Fast forward to fairly recently.  The countries on the peninsula were all stable kingdoms.  Of course we don’t normally like kingdoms, but these guys gave us oil and places to put our military toys.  Iran was still a little iffy, but they are an ancient people and not likely to court their own doom by making us want to attack them.  Afghanistan was controlled by the folks we armed and trained.  Ditto for Iraq, where Saddam ruled with an iron hand, but would not tolerate Islamic fundamentalism and saw to it that Christians could worship in peace.  Syria ruled by a dictator, but again one that resisted Islamic militants.  Egypt was to a degree a democracy that resisted Islamic militants.  Libya, led by Qaddafi, was under an egotistical tyrant, but he resisted Islamic militants strongly.  And we had our military and diplomats all over the place showing them American consumerism and, to their point of view, lack of morals.  What could go wrong?

In Saudi Arabia, the birthplace of Islam, we were courted by the rulers, but resented by the people to a great degree because of what they perceived as our having a degrading effect on their societal morals.  Whether you or I think their moral codes are superior is immaterial.  They did/do.  A group of Islamic militants, trained by us, and primarily from our close ally Saudi Arabia, became quite active in their desire to rid their region of direct American influence.  They made some minor attacks, and then made the major attack on September 11, 2001.  They were Al Queda.  They were being given a base of operations by our former friends in Afghanistan, the Taliban.  We were attacked by Al Queda with the support of the Taliban.  In my opinion, we had every right and obligation to retaliate into Afghanistan.  We did, and we should have left it at that and been out of there in a matter of months.  Liberators who overstay their welcome are soon viewed as occupiers.

Not content, for some reason, we decided to attack Iraq.  We had no justification for doing so at this time.  Yes, we did when they invaded Kuwait several years before, but that was done and over with and handled appropriately.  But in 2002, we had no reason to attack a sovereign Iraq.  We displaced a stable secular dictatorship and in its place we now have massive religious violence with no tolerance for other beliefs, and in the process we destroyed a once prosperous country.

In Libya, we displaced a stable secular dictatorship and replaced it with Islamic militants and religious violence.

In Egypt, we approved the removal of their secular government and in its place is more chaos and violence.

In Syria, many desired to intervene to remove a secular dictatorship and replace it with Islamic fundamentalists, some of whom have now begun decapitating our people in the area.  So now we are sorta on the side of the dictator, though we want to arm a third group to fight both the dictator and the IS.  Hmm.  What could go wrong?

Can we never learn?  Why are we so bent on war and destruction?  War is not some nice diplomatic tit for tat.  War, as Sherman put it, is hell.  War is death and destruction.  War is pain and suffering.  War is destruction of decades worth of infrastructure and sometimes centuries of historical artifacts.  War is orphans and widows.  War is maimed men, women and children.  War is the opposite of all that is good.  War is profitable.  Wait, what? What happens in war?  Things are destroyed.  That means new things have to be bought, be it bombs, planes, cars, trains, schools, oil, or pogo sticks.  GDP soars, jobs are created, fortunes are made.  War is profitable, and an enemy is a powerful distraction from problems at home.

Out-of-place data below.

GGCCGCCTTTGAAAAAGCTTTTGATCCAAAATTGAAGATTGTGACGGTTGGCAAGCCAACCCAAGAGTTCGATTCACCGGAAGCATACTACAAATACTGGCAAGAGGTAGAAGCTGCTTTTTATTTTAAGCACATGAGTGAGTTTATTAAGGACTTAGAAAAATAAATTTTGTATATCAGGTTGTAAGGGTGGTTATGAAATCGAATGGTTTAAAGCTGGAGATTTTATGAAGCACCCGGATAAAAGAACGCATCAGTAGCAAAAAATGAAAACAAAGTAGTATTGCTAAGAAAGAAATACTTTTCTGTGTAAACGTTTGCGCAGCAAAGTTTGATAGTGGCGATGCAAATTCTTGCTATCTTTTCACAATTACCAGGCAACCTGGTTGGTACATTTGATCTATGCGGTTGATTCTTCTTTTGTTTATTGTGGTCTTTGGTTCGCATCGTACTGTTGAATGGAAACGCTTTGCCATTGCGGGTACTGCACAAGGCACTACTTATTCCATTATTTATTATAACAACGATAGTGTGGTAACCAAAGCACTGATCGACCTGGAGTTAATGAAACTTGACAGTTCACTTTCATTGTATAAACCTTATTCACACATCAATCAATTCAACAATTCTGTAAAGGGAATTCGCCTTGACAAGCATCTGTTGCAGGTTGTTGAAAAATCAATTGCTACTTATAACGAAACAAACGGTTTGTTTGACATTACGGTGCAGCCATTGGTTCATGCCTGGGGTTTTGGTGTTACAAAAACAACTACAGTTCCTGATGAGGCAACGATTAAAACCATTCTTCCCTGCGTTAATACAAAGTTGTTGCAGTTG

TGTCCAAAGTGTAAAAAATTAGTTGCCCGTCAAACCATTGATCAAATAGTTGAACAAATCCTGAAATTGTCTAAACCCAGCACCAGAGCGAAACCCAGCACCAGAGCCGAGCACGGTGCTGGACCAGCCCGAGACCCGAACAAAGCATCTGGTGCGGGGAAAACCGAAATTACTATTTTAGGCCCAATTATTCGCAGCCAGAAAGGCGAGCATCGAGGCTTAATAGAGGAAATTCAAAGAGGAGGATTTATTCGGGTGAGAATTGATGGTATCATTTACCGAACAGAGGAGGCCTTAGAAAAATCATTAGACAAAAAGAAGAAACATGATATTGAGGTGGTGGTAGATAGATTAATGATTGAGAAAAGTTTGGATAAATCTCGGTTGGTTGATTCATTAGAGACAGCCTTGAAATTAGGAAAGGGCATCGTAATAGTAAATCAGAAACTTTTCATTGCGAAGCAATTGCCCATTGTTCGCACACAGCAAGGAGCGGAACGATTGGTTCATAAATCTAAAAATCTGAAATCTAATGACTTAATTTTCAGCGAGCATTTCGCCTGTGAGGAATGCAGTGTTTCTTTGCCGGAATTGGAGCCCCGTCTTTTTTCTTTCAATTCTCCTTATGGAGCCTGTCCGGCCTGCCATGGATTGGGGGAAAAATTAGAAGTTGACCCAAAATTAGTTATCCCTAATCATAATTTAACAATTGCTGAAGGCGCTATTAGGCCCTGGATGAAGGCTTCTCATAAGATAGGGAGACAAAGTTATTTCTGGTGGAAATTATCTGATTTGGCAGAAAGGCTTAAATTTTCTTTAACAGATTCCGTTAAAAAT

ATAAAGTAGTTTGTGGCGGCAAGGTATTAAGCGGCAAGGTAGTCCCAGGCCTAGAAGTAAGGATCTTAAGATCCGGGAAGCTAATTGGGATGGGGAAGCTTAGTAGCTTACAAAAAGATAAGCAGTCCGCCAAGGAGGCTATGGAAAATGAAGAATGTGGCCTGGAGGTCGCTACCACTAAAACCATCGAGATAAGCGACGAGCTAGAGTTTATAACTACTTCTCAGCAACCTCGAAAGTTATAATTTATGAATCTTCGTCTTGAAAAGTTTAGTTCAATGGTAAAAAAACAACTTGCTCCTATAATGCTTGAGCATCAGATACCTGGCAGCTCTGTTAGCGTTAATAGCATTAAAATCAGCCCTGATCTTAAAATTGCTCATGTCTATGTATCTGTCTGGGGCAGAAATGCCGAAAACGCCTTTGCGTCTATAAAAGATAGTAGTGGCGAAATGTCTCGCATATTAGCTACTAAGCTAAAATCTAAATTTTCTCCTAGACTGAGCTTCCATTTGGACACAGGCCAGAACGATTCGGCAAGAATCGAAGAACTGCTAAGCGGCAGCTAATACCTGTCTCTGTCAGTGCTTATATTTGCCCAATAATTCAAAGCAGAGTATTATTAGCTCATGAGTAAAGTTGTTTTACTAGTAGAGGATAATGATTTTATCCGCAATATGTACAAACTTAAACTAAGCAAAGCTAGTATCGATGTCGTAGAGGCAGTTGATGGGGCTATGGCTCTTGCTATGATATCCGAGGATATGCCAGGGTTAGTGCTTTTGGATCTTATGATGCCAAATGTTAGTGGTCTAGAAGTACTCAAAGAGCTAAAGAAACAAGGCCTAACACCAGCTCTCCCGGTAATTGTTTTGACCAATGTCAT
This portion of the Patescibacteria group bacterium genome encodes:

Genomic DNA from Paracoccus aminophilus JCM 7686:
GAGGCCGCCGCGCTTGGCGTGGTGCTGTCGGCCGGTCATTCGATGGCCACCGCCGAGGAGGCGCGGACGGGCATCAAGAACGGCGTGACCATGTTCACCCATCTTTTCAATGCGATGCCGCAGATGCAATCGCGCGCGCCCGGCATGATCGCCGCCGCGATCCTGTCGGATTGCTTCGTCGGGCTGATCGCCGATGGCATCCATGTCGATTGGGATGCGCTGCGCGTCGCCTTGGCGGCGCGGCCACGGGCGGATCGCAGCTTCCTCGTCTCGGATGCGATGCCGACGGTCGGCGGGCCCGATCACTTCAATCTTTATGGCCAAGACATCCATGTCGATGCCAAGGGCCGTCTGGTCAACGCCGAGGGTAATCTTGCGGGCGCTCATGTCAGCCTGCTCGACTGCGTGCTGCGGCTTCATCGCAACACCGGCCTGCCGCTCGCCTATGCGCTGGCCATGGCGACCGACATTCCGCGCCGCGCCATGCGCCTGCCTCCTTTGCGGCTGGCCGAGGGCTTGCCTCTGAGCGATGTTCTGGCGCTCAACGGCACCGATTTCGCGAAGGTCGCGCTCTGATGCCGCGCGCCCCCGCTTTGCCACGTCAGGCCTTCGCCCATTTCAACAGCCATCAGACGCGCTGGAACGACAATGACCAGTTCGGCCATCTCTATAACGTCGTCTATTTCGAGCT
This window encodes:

There may be causes for which war is a viable option, but they are few.  War is failure – failure of diplomacy, failure of reason, failure of compassion, failure of empathy, failure of communication – failure of mankind.  Sure someone can always be blamed (the other guy), but ultimately war is the failure of mankind.

Missed one

Group touts 4,000 abortions in 1 year with Clinton’s support Published: September 26, 2014

The Washington Examiner reports Bill, Hillary and Chelsea Clinton’s international foundation, in the spotlight this month for hosting the annual Clinton Global Initiative in New York, back two groups that operate a massive international abortion business, including one that heralded its 4,000 abortions in a 2013 annual report.

Clinton Foundation documents show that it supports two groups that provide abortion services and supplies in Africa, India and Asia — Pathfinder Internationaland Population Services International.
The foundation, which publicly focuses on help for AIDS in Africa, climate change and support for girls, is being scrutinized as Hillary Clinton readies a likely 2016 presidential bid. Its support of abortion providers is one of the areas the former secretary of State’s critics is looking into.

H/T: Drudge Report
See this story on

Letter to Wallaces Farmer Magazine

Dear Editor,

The conservation section of the September issue of Wallaces Farmer has an article out of place. Rod Swoboda’s “Residue to play a big energy role” should be in the “Mining the soil” section, if there was one. There is just one sentence about conservation in the article: “They leave enough residue on the field to protect the soil from erosion.” Nobody who has farmed Iowa soil could honestly say that.